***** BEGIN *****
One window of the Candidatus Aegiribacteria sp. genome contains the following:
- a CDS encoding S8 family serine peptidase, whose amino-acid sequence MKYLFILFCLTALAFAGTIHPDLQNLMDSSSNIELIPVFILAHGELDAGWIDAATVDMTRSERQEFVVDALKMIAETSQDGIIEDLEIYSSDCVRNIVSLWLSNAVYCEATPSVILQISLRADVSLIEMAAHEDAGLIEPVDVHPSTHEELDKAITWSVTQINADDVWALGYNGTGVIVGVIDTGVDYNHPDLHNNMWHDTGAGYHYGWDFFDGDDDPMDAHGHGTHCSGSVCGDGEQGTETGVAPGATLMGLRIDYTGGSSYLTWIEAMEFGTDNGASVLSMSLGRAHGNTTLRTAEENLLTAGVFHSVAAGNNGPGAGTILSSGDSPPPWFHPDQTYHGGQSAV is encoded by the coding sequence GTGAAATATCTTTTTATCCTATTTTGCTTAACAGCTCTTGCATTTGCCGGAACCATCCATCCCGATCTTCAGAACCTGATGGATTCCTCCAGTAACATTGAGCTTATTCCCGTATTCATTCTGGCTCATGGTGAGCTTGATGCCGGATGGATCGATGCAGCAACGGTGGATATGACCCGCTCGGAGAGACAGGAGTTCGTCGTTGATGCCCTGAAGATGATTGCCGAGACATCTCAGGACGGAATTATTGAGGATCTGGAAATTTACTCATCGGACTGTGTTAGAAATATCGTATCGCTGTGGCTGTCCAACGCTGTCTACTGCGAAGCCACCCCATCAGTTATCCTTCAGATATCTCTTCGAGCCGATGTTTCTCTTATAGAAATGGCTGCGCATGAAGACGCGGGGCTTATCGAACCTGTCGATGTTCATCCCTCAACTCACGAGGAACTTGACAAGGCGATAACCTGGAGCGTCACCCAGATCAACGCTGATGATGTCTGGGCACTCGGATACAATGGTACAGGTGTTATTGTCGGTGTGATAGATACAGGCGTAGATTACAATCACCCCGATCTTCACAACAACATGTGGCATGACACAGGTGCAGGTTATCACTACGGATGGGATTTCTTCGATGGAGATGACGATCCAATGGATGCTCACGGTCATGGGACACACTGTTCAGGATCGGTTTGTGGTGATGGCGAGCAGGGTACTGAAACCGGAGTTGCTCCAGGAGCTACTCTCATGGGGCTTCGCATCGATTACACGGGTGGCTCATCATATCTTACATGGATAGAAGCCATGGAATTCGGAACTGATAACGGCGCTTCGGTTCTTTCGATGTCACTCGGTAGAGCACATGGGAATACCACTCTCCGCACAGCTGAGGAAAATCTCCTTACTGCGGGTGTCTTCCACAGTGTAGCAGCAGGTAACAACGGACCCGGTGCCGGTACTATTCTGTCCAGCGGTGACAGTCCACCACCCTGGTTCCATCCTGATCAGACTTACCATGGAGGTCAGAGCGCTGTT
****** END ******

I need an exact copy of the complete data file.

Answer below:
One window of the Candidatus Aegiribacteria sp. genome contains the following:
- a CDS encoding S8 family serine peptidase, whose amino-acid sequence MKYLFILFCLTALAFAGTIHPDLQNLMDSSSNIELIPVFILAHGELDAGWIDAATVDMTRSERQEFVVDALKMIAETSQDGIIEDLEIYSSDCVRNIVSLWLSNAVYCEATPSVILQISLRADVSLIEMAAHEDAGLIEPVDVHPSTHEELDKAITWSVTQINADDVWALGYNGTGVIVGVIDTGVDYNHPDLHNNMWHDTGAGYHYGWDFFDGDDDPMDAHGHGTHCSGSVCGDGEQGTETGVAPGATLMGLRIDYTGGSSYLTWIEAMEFGTDNGASVLSMSLGRAHGNTTLRTAEENLLTAGVFHSVAAGNNGPGAGTILSSGDSPPPWFHPDQTYHGGQSAV is encoded by the coding sequence GTGAAATATCTTTTTATCCTATTTTGCTTAACAGCTCTTGCATTTGCCGGAACCATCCATCCCGATCTTCAGAACCTGATGGATTCCTCCAGTAACATTGAGCTTATTCCCGTATTCATTCTGGCTCATGGTGAGCTTGATGCCGGATGGATCGATGCAGCAACGGTGGATATGACCCGCTCGGAGAGACAGGAGTTCGTCGTTGATGCCCTGAAGATGATTGCCGAGACATCTCAGGACGGAATTATTGAGGATCTGGAAATTTACTCATCGGACTGTGTTAGAAATATCGTATCGCTGTGGCTGTCCAACGCTGTCTACTGCGAAGCCACCCCATCAGTTATCCTTCAGATATCTCTTCGAGCCGATGTTTCTCTTATAGAAATGGCTGCGCATGAAGACGCGGGGCTTATCGAACCTGTCGATGTTCATCCCTCAACTCACGAGGAACTTGACAAGGCGATAACCTGGAGCGTCACCCAGATCAACGCTGATGATGTCTGGGCACTCGGATACAATGGTACAGGTGTTATTGTCGGTGTGATAGATACAGGCGTAGATTACAATCACCCCGATCTTCACAACAACATGTGGCATGACACAGGTGCAGGTTATCACTACGGATGGGATTTCTTCGATGGAGATGACGATCCAATGGATGCTCACGGTCATGGGACACACTGTTCAGGATCGGTTTGTGGTGATGGCGAGCAGGGTACTGAAACCGGAGTTGCTCCAGGAGCTACTCTCATGGGGCTTCGCATCGATTACACGGGTGGCTCATCATATCTTACATGGATAGAAGCCATGGAATTCGGAACTGATAACGGCGCTTCGGTTCTTTCGATGTCACTCGGTAGAGCACATGGGAATACCACTCTCCGCACAGCTGAGGAAAATCTCCTTACTGCGGGTGTCTTCCACAGTGTAGCAGCAGGTAACAACGGACCCGGTGCCGGTACTATTCTGTCCAGCGGTGACAGTCCACCACCCTGGTTCCATCCTGATCAGACTTACCATGGAGGTCAGAGCGCTGTT